The Log Jammer was at the northwest end of the park. To get there from the midway, many people crossed the Kennywood lagoon and hung a right turn in front of the "Ghost Ship." To the younger kids, it was just another dark ride, but to their parents and grandparents, it was the old Kennywood dance hall.

The Kennywood dance hall --- in Kennywood parlance, the "Pavilion" --- was one of the first structures erected after the park opened in 1898. The two-story enclosed structure featured a celestory with screened windows and a ceiling of rugged, exposed beams.

But its Victorian details were looking decidedly old-hat by the 1930s, and though the Great Depression meant Kennywood couldn't buy many new rides, it could invest in its buildings. Indeed, park management credited the Pavilion with keeping Kennywood open during the Depression; people couldn't afford to play games or buy ride tickets, but they could stand around and listen to music, or dance with their sweethearts.

So, the Pavilion was substantially remodeled and updated into the current Art Deco style, just in time for the so-called "golden ages" of both big bands and network radio. During the 1930s and '40s, live dance bands did national broadcasts from the Kennywood dance hall, via the Sun-Telegraph's radio station, WCAE, and the Mutual Broadcasting System.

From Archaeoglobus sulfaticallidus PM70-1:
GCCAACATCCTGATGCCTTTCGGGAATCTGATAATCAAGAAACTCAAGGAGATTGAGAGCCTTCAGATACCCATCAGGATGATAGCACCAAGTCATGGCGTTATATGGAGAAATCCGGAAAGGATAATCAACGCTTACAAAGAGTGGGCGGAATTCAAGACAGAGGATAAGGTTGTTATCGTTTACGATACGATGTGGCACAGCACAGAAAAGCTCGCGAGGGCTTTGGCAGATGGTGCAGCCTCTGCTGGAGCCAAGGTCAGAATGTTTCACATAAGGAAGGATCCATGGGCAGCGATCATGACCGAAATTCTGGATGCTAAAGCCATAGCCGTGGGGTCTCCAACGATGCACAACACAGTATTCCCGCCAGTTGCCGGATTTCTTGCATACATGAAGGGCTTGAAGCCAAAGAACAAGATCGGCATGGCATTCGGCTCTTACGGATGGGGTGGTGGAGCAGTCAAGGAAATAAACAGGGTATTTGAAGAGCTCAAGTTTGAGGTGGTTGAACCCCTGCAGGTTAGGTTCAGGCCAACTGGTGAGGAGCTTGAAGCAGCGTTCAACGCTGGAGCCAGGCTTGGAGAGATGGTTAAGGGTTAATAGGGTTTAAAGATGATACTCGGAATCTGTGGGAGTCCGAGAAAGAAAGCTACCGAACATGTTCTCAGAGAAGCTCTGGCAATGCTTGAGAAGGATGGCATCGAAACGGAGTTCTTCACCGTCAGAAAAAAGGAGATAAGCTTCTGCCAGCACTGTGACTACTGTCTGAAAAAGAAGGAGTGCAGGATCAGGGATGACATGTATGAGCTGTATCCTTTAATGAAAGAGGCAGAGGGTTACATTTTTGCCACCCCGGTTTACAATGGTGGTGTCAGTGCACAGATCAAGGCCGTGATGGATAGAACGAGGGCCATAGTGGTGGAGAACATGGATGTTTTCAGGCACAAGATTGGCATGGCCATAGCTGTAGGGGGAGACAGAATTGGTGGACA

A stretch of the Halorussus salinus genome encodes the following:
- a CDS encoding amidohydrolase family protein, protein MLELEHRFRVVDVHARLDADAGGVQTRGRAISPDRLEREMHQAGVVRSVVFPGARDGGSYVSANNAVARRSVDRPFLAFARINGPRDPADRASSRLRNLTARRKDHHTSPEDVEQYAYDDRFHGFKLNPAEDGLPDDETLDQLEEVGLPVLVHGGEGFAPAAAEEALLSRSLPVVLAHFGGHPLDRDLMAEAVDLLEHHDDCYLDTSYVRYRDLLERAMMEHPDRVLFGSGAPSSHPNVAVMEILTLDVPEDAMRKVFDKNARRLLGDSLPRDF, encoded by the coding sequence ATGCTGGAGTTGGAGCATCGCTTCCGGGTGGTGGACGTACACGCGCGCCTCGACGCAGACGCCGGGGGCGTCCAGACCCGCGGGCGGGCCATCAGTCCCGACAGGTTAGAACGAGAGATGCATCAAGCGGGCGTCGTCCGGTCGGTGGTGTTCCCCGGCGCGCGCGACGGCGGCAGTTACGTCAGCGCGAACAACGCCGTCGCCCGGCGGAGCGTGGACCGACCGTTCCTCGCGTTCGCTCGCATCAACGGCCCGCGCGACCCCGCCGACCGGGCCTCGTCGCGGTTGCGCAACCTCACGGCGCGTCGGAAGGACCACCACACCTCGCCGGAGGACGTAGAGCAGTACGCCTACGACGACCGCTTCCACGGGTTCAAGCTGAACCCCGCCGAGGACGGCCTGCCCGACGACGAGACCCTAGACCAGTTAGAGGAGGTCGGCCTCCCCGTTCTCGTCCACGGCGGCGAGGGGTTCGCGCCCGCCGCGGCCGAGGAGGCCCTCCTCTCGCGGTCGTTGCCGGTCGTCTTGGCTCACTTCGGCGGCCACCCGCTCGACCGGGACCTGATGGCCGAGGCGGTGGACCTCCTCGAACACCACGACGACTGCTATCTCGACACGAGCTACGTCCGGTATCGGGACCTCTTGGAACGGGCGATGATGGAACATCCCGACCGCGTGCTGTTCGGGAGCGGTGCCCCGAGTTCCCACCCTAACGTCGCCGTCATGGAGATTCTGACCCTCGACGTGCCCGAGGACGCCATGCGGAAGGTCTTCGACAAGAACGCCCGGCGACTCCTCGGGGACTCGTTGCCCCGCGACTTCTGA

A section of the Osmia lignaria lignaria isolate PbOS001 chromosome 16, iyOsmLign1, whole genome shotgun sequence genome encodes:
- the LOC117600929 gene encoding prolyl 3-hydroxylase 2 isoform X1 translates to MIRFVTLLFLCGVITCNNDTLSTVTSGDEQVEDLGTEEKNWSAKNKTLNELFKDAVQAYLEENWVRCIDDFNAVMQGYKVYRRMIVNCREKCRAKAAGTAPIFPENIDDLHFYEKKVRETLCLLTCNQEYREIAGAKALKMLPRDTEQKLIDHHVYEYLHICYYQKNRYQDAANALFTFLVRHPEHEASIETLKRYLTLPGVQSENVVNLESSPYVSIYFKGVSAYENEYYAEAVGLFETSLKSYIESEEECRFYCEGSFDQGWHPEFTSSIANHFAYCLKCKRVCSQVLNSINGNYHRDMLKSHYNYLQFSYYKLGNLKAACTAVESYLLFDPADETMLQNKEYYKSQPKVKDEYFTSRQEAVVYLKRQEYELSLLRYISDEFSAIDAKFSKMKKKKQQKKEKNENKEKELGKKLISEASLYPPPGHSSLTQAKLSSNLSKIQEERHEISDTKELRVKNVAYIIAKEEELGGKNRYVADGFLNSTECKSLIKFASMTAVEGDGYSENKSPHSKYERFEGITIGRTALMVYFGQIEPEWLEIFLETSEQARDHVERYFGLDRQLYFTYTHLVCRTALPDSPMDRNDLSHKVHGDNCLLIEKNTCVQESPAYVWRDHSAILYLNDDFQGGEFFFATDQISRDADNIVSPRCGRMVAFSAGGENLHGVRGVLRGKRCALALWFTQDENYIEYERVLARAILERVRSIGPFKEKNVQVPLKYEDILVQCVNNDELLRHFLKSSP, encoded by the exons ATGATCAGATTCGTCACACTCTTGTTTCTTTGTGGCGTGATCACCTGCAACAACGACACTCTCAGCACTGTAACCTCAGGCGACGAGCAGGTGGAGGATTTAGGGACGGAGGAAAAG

Dozens of nationally-known band leaders and singers played there, including Benny Goodman, Rudy Vallee, Ozzie Nelson, and Les Brown "and his band of renown." Lawrence Welk did a week there in 1938, while playing at the William Penn Hotel in Downtown Pittsburgh. (It was the same summer that someone coined the term "champagne music" to describe his bouncy, inoffensive melodies.) Bandleader Tommy Tucker, who employed a then-unknown arranger named Gerry Mulligan, was a regular at the Kennywood Pavilion.